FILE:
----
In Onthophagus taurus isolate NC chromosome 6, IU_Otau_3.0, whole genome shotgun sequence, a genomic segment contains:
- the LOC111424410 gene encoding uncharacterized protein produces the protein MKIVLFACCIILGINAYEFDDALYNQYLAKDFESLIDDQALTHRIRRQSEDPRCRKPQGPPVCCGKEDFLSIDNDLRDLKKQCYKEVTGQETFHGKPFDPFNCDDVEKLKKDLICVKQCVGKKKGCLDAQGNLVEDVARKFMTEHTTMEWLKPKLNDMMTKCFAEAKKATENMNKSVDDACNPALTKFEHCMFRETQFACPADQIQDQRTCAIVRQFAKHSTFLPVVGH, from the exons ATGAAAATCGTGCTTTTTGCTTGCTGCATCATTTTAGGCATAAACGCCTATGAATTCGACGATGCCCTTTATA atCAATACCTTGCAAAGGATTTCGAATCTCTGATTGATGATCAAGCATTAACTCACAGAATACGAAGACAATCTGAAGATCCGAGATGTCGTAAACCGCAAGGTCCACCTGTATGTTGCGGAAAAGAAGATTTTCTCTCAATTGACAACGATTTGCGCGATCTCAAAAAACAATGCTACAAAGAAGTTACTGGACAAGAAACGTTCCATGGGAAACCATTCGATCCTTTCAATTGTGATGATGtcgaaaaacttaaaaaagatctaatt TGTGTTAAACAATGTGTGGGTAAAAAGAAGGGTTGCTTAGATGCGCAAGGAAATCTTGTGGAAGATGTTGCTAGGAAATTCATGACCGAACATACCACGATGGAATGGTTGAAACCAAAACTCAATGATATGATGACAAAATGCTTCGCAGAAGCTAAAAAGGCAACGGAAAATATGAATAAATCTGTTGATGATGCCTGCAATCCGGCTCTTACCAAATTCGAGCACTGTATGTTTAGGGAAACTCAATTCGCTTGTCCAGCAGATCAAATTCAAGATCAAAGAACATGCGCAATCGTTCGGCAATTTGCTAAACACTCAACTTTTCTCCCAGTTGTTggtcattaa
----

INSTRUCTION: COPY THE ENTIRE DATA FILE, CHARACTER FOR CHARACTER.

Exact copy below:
In Onthophagus taurus isolate NC chromosome 6, IU_Otau_3.0, whole genome shotgun sequence, a genomic segment contains:
- the LOC111424410 gene encoding uncharacterized protein produces the protein MKIVLFACCIILGINAYEFDDALYNQYLAKDFESLIDDQALTHRIRRQSEDPRCRKPQGPPVCCGKEDFLSIDNDLRDLKKQCYKEVTGQETFHGKPFDPFNCDDVEKLKKDLICVKQCVGKKKGCLDAQGNLVEDVARKFMTEHTTMEWLKPKLNDMMTKCFAEAKKATENMNKSVDDACNPALTKFEHCMFRETQFACPADQIQDQRTCAIVRQFAKHSTFLPVVGH, from the exons ATGAAAATCGTGCTTTTTGCTTGCTGCATCATTTTAGGCATAAACGCCTATGAATTCGACGATGCCCTTTATA atCAATACCTTGCAAAGGATTTCGAATCTCTGATTGATGATCAAGCATTAACTCACAGAATACGAAGACAATCTGAAGATCCGAGATGTCGTAAACCGCAAGGTCCACCTGTATGTTGCGGAAAAGAAGATTTTCTCTCAATTGACAACGATTTGCGCGATCTCAAAAAACAATGCTACAAAGAAGTTACTGGACAAGAAACGTTCCATGGGAAACCATTCGATCCTTTCAATTGTGATGATGtcgaaaaacttaaaaaagatctaatt TGTGTTAAACAATGTGTGGGTAAAAAGAAGGGTTGCTTAGATGCGCAAGGAAATCTTGTGGAAGATGTTGCTAGGAAATTCATGACCGAACATACCACGATGGAATGGTTGAAACCAAAACTCAATGATATGATGACAAAATGCTTCGCAGAAGCTAAAAAGGCAACGGAAAATATGAATAAATCTGTTGATGATGCCTGCAATCCGGCTCTTACCAAATTCGAGCACTGTATGTTTAGGGAAACTCAATTCGCTTGTCCAGCAGATCAAATTCAAGATCAAAGAACATGCGCAATCGTTCGGCAATTTGCTAAACACTCAACTTTTCTCCCAGTTGTTggtcattaa